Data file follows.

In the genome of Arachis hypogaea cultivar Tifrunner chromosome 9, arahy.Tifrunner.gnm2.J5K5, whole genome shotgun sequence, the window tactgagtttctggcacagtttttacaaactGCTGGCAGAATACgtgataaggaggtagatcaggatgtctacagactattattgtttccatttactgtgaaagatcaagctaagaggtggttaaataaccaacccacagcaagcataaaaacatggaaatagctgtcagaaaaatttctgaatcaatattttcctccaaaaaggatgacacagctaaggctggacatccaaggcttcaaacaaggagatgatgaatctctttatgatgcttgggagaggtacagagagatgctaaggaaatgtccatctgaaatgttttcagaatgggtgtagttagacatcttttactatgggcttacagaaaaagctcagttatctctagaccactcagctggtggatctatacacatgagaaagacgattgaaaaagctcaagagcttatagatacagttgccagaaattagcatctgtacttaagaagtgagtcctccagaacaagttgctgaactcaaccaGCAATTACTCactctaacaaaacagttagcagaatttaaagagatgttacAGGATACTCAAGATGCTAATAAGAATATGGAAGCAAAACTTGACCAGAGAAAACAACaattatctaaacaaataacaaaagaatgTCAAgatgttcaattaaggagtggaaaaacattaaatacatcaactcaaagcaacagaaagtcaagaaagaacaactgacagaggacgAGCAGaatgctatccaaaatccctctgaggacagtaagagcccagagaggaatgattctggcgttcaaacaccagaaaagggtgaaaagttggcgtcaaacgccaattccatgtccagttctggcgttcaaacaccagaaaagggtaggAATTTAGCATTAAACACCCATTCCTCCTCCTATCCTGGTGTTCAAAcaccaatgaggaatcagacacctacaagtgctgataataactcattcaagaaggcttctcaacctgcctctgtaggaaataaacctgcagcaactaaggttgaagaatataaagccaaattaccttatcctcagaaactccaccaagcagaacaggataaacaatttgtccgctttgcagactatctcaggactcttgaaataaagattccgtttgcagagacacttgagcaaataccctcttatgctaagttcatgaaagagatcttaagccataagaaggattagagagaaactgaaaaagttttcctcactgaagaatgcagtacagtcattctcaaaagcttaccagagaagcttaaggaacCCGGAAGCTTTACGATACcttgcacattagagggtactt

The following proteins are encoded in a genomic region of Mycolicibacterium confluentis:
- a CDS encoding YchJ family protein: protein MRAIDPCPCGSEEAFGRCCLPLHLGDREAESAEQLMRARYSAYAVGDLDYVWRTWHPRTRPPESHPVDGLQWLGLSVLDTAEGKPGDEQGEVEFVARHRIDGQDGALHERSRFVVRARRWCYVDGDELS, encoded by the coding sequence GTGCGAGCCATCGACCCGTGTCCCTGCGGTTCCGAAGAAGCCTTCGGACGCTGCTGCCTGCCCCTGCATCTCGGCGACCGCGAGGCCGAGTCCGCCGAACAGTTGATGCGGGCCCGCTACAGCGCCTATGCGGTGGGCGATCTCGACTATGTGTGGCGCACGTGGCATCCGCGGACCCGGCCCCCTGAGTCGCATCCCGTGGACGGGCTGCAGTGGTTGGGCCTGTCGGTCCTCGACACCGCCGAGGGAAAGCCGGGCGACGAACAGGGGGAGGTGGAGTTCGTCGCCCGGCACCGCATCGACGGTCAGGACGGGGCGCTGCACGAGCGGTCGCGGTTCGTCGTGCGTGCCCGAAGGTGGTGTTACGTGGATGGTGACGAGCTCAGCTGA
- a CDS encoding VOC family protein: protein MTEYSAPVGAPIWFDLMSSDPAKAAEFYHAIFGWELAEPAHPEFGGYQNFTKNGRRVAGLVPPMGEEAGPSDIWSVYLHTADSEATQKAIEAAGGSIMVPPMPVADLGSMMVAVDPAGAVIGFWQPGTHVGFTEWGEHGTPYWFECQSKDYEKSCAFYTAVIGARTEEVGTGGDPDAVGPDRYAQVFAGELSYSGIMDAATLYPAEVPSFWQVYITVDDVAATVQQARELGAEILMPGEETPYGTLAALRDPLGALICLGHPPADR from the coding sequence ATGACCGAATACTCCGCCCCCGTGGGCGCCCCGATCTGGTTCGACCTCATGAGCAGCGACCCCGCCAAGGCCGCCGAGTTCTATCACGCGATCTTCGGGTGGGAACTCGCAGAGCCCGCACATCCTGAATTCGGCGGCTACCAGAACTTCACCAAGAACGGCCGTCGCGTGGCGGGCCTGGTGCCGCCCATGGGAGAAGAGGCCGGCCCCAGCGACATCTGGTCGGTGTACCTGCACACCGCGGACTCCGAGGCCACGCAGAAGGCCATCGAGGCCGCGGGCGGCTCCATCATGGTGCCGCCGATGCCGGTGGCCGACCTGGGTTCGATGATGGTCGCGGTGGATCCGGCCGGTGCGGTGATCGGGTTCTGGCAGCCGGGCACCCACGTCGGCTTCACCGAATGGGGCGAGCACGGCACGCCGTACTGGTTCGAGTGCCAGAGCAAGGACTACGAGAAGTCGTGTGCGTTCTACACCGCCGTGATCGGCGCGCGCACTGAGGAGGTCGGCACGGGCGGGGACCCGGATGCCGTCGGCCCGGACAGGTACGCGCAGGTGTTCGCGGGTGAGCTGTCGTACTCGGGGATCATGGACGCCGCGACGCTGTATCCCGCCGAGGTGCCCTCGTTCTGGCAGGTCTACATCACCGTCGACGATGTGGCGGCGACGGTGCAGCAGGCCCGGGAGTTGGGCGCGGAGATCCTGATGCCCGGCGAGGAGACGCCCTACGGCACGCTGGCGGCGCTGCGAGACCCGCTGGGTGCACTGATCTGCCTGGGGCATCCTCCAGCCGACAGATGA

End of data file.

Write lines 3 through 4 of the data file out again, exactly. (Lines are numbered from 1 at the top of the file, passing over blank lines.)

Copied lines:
- a CDS encoding YchJ family protein: protein MRAIDPCPCGSEEAFGRCCLPLHLGDREAESAEQLMRARYSAYAVGDLDYVWRTWHPRTRPPESHPVDGLQWLGLSVLDTAEGKPGDEQGEVEFVARHRIDGQDGALHERSRFVVRARRWCYVDGDELS, encoded by the coding sequence GTGCGAGCCATCGACCCGTGTCCCTGCGGTTCCGAAGAAGCCTTCGGACGCTGCTGCCTGCCCCTGCATCTCGGCGACCGCGAGGCCGAGTCCGCCGAACAGTTGATGCGGGCCCGCTACAGCGCCTATGCGGTGGGCGATCTCGACTATGTGTGGCGCACGTGGCATCCGCGGACCCGGCCCCCTGAGTCGCATCCCGTGGACGGGCTGCAGTGGTTGGGCCTGTCGGTCCTCGACACCGCCGAGGGAAAGCCGGGCGACGAACAGGGGGAGGTGGAGTTCGTCGCCCGGCACCGCATCGACGGTCAGGACGGGGCGCTGCACGAGCGGTCGCGGTTCGTCGTGCGTGCCCGAAGGTGGTGTTACGTGGATGGTGACGAGCTCAGCTGA
- a CDS encoding VOC family protein: protein MTEYSAPVGAPIWFDLMSSDPAKAAEFYHAIFGWELAEPAHPEFGGYQNFTKNGRRVAGLVPPMGEEAGPSDIWSVYLHTADSEATQKAIEAAGGSIMVPPMPVADLGSMMVAVDPAGAVIGFWQPGTHVGFTEWGEHGTPYWFECQSKDYEKSCAFYTAVIGARTEEVGTGGDPDAVGPDRYAQVFAGELSYSGIMDAATLYPAEVPSFWQVYITVDDVAATVQQARELGAEILMPGEETPYGTLAALRDPLGALICLGHPPADR from the coding sequence ATGACCGAATACTCCGCCCCCGTGGGCGCCCCGATCTGGTTCGACCTCATGAGCAGCGACCCCGCCAAGGCCGCCGAGTTCTATCACGCGATCTTCGGGTGGGAACTCGCAGAGCCCGCACATCCTGAATTCGGCGGCTACCAGAACTTCACCAAGAACGGCCGTCGCGTGGCGGGCCTGGTGCCGCCCATGGGAGAAGAGGCCGGCCCCAGCGACATCTGGTCGGTGTACCTGCACACCGCGGACTCCGAGGCCACGCAGAAGGCCATCGAGGCCGCGGGCGGCTCCATCATGGTGCCGCCGATGCCGGTGGCCGACCTGGGTTCGATGATGGTCGCGGTGGATCCGGCCGGTGCGGTGATCGGGTTCTGGCAGCCGGGCACCCACGTCGGCTTCACCGAATGGGGCGAGCACGGCACGCCGTACTGGTTCGAGTGCCAGAGCAAGGACTACGAGAAGTCGTGTGCGTTCTACACCGCCGTGATCGGCGCGCGCACTGAGGAGGTCGGCACGGGCGGGGACCCGGATGCCGTCGGCCCGGACAGGTACGCGCAGGTGTTCGCGGGTGAGCTGTCGTACTCGGGGATCATGGACGCCGCGACGCTGTATCCCGCCGAGGTGCCCTCGTTCTGGCAGGTCTACATCACCGTCGACGATGTGGCGGCGACGGTGCAGCAGGCCCGGGAGTTGGGCGCGGAGATCCTGATGCCCGGCGAGGAGACGCCCTACGGCACGCTGGCGGCGCTGCGAGACCCGCTGGGTGCACTGATCTGCCTGGGGCATCCTCCAGCCGACAGATGA